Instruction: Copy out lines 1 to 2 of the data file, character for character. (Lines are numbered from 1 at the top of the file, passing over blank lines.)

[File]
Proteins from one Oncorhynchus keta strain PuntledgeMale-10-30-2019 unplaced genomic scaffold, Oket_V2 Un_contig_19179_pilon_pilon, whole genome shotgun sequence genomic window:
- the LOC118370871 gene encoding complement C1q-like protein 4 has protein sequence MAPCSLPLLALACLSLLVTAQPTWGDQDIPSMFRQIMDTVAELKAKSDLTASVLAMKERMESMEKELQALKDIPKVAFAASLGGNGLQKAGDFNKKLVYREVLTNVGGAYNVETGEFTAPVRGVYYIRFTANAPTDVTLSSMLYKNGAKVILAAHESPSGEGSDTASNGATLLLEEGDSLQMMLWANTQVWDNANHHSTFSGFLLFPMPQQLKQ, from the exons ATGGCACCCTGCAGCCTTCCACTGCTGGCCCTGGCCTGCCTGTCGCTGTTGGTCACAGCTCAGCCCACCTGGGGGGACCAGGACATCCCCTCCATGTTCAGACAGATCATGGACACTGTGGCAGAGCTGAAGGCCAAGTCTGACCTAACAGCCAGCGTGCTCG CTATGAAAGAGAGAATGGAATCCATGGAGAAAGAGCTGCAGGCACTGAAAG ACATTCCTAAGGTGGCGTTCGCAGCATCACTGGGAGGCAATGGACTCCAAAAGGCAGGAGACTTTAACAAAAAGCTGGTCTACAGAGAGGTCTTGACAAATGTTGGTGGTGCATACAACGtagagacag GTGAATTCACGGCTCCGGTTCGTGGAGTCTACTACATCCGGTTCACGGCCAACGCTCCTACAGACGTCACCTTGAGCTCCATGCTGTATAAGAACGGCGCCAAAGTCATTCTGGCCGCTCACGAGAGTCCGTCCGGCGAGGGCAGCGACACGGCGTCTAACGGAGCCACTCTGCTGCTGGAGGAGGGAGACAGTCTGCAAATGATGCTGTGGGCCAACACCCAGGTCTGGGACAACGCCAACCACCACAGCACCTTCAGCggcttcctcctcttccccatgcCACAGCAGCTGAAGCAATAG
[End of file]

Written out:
Proteins from one Oncorhynchus keta strain PuntledgeMale-10-30-2019 unplaced genomic scaffold, Oket_V2 Un_contig_19179_pilon_pilon, whole genome shotgun sequence genomic window:
- the LOC118370871 gene encoding complement C1q-like protein 4 has protein sequence MAPCSLPLLALACLSLLVTAQPTWGDQDIPSMFRQIMDTVAELKAKSDLTASVLAMKERMESMEKELQALKDIPKVAFAASLGGNGLQKAGDFNKKLVYREVLTNVGGAYNVETGEFTAPVRGVYYIRFTANAPTDVTLSSMLYKNGAKVILAAHESPSGEGSDTASNGATLLLEEGDSLQMMLWANTQVWDNANHHSTFSGFLLFPMPQQLKQ, from the exons ATGGCACCCTGCAGCCTTCCACTGCTGGCCCTGGCCTGCCTGTCGCTGTTGGTCACAGCTCAGCCCACCTGGGGGGACCAGGACATCCCCTCCATGTTCAGACAGATCATGGACACTGTGGCAGAGCTGAAGGCCAAGTCTGACCTAACAGCCAGCGTGCTCG CTATGAAAGAGAGAATGGAATCCATGGAGAAAGAGCTGCAGGCACTGAAAG ACATTCCTAAGGTGGCGTTCGCAGCATCACTGGGAGGCAATGGACTCCAAAAGGCAGGAGACTTTAACAAAAAGCTGGTCTACAGAGAGGTCTTGACAAATGTTGGTGGTGCATACAACGtagagacag GTGAATTCACGGCTCCGGTTCGTGGAGTCTACTACATCCGGTTCACGGCCAACGCTCCTACAGACGTCACCTTGAGCTCCATGCTGTATAAGAACGGCGCCAAAGTCATTCTGGCCGCTCACGAGAGTCCGTCCGGCGAGGGCAGCGACACGGCGTCTAACGGAGCCACTCTGCTGCTGGAGGAGGGAGACAGTCTGCAAATGATGCTGTGGGCCAACACCCAGGTCTGGGACAACGCCAACCACCACAGCACCTTCAGCggcttcctcctcttccccatgcCACAGCAGCTGAAGCAATAG